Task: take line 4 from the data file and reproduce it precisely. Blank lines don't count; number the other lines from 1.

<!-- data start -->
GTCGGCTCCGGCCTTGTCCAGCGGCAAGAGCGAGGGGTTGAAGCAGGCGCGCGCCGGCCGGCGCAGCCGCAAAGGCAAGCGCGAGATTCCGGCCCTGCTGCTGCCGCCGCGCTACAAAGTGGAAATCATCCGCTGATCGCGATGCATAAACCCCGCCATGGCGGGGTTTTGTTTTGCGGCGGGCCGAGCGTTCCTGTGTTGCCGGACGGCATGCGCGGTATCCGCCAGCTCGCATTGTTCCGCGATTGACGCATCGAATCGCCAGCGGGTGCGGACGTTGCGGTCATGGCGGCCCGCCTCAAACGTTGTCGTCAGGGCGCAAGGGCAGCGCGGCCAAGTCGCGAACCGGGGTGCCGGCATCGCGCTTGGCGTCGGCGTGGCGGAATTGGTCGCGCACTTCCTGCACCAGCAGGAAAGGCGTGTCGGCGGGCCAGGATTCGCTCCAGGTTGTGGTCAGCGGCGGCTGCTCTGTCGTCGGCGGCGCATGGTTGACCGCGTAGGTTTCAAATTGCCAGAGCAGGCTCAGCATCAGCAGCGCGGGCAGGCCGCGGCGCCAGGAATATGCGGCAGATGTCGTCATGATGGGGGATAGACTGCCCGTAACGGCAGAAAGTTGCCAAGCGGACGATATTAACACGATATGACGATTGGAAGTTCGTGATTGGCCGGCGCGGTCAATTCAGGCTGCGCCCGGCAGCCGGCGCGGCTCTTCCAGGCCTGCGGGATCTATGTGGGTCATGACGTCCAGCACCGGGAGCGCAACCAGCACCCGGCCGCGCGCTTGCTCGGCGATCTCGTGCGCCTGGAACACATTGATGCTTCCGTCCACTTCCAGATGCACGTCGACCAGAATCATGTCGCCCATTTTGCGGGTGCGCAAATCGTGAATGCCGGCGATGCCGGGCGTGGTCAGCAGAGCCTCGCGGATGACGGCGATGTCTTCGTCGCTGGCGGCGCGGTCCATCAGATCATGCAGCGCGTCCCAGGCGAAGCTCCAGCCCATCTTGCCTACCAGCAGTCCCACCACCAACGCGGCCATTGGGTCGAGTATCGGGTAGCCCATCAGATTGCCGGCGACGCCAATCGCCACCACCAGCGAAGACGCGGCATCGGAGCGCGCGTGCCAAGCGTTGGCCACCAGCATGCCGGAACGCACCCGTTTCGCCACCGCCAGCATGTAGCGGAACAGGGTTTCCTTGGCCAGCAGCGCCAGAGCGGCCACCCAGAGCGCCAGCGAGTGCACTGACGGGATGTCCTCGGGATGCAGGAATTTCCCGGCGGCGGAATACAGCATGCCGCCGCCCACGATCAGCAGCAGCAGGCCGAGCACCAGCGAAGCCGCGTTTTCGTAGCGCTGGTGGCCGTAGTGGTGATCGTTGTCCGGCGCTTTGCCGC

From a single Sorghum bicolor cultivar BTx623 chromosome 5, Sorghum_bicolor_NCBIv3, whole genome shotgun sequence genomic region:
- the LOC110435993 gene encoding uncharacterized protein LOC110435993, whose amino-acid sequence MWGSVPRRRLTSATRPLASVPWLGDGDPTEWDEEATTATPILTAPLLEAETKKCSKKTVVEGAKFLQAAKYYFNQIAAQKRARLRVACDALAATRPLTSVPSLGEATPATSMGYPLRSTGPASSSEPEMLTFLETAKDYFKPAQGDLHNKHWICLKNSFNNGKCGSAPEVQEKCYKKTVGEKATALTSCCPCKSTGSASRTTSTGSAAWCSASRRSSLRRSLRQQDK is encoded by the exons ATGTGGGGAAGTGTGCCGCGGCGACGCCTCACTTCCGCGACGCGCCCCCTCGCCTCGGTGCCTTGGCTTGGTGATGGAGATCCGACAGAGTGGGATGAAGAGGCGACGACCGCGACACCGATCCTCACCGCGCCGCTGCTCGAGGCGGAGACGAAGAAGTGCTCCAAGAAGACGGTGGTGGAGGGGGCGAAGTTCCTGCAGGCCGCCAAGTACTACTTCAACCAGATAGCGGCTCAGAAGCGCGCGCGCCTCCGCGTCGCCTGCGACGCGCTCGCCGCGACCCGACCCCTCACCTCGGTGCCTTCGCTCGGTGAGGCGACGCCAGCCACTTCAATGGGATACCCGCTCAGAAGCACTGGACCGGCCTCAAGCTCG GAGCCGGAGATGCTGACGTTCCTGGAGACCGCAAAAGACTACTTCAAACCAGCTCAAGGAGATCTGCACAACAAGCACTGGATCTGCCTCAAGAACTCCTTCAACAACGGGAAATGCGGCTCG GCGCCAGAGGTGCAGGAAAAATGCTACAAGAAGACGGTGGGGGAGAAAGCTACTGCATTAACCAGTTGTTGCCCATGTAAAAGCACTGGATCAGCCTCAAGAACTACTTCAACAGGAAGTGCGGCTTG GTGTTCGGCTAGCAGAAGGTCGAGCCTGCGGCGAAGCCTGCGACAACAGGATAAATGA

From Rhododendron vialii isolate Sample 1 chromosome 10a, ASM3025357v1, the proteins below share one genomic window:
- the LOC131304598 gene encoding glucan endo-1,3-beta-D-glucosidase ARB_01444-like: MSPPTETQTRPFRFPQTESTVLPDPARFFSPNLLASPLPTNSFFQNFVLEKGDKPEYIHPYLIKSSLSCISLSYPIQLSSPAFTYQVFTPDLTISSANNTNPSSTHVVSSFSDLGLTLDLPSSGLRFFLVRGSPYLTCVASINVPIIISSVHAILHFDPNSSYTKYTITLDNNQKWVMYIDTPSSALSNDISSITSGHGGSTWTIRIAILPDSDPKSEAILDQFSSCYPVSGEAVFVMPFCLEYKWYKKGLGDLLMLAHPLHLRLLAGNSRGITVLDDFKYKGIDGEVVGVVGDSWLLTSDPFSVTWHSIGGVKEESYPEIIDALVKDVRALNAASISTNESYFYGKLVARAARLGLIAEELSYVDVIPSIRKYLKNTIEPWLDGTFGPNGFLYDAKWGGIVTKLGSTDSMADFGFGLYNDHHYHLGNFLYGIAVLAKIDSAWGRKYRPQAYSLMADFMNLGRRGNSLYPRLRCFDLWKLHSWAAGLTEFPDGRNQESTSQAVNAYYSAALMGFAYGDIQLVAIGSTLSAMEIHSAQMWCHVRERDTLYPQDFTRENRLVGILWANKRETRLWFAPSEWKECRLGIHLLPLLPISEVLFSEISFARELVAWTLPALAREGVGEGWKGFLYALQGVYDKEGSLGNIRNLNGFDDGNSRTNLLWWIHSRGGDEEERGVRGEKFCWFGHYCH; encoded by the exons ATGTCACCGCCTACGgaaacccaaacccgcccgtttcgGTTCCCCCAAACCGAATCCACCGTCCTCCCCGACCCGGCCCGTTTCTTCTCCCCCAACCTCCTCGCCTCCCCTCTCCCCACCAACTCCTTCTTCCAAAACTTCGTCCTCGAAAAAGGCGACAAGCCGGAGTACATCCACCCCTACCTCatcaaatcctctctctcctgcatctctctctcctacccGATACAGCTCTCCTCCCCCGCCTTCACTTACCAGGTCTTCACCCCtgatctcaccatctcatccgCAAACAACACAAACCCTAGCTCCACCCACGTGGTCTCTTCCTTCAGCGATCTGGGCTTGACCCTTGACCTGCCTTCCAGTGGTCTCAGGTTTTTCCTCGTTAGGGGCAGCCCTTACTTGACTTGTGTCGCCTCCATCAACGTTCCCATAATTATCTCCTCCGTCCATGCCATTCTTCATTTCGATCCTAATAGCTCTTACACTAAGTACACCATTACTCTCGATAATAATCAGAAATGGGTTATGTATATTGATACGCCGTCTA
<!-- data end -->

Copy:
From Rhododendron vialii isolate Sample 1 chromosome 10a, ASM3025357v1, the proteins below share one genomic window: